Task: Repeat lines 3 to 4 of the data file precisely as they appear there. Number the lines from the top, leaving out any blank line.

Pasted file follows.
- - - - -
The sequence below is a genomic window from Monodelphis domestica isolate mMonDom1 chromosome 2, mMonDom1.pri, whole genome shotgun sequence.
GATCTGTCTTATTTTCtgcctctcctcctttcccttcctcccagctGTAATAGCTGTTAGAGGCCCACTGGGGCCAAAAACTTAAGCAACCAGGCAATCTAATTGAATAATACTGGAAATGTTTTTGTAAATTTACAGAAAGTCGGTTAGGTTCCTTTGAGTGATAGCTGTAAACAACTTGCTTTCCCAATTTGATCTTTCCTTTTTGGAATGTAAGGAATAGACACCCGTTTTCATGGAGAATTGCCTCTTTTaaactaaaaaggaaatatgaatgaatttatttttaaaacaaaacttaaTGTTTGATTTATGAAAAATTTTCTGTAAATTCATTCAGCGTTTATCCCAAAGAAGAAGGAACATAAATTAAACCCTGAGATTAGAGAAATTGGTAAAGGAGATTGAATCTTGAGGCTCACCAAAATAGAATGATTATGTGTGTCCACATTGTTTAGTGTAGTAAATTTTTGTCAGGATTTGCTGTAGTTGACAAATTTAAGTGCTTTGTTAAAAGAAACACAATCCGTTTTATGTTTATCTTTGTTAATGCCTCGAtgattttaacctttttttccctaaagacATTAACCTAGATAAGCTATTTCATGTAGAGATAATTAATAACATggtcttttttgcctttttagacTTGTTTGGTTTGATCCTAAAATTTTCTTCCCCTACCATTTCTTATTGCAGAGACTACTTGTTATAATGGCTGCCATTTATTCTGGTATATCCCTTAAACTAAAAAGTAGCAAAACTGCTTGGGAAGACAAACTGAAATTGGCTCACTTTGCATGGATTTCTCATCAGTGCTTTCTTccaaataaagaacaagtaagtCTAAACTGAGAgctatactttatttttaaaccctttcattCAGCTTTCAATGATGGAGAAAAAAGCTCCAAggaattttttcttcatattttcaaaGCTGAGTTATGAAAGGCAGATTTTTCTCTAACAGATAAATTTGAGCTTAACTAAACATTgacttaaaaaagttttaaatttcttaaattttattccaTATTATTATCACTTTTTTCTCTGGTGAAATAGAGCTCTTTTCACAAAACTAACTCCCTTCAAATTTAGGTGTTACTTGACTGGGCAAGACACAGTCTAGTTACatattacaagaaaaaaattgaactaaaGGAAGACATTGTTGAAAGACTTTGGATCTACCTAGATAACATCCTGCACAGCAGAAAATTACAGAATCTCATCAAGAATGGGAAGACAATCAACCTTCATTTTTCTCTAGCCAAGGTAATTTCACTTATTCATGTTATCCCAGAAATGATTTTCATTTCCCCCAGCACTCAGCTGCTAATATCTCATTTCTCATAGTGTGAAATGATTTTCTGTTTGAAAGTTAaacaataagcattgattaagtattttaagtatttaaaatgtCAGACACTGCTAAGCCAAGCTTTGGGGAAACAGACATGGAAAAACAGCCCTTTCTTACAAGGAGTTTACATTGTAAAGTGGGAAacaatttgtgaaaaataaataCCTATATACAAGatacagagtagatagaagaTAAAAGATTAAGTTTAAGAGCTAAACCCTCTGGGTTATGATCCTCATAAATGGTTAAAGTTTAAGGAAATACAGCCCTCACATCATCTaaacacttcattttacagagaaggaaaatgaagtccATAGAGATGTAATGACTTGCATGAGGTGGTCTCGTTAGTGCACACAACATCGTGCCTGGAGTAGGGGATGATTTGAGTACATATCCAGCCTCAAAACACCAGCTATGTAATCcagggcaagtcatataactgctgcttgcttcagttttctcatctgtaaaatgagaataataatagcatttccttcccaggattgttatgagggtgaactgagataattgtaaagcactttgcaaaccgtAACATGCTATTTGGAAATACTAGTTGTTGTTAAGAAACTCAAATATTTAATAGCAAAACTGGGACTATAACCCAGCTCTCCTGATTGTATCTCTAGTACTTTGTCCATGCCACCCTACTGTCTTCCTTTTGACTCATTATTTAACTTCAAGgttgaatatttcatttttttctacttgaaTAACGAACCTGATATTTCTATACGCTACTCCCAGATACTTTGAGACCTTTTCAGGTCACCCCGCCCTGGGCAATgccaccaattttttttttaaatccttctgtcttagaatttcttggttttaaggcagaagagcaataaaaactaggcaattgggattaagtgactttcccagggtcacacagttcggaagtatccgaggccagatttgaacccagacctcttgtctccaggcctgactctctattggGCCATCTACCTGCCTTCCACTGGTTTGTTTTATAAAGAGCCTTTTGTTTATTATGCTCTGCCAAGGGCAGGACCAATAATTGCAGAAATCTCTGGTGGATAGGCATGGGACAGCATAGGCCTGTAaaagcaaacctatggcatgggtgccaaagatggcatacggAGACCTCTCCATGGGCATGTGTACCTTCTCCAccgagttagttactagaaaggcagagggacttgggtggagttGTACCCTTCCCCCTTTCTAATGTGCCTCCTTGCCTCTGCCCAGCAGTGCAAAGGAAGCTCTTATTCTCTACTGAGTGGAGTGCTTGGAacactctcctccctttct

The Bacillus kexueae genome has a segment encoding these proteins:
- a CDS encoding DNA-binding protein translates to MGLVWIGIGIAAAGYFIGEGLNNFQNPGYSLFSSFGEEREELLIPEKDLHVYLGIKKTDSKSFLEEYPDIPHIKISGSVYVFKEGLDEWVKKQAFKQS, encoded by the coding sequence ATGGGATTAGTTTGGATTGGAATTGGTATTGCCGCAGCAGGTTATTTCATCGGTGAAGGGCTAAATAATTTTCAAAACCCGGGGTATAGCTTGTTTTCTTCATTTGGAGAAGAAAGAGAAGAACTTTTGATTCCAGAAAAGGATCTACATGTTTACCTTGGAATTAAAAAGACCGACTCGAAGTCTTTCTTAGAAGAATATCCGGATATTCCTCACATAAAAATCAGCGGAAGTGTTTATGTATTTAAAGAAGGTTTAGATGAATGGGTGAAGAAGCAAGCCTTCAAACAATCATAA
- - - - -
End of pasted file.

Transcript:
The Bacillus kexueae genome has a segment encoding these proteins:
- a CDS encoding DNA-binding protein translates to MGLVWIGIGIAAAGYFIGEGLNNFQNPGYSLFSSFGEEREELLIPEKDLHVYLGIKKTDSKSFLEEYPDIPHIKISGSVYVFKEGLDEWVKKQAFKQS, encoded by the coding sequence ATGGGATTAGTTTGGATTGGAATTGGTATTGCCGCAGCAGGTTATTTCATCGGTGAAGGGCTAAATAATTTTCAAAACCCGGGGTATAGCTTGTTTTCTTCATTTGGAGAAGAAAGAGAAGAACTTTTGATTCCAGAAAAGGATCTACATGTTTACCTTGGAATTAAAAAGACCGACTCGAAGTCTTTCTTAGAAGAATATCCGGATATTCCTCACATAAAAATCAGCGGAAGTGTTTATGTATTTAAAGAAGGTTTAGATGAATGGGTGAAGAAGCAAGCCTTCAAACAATCATAA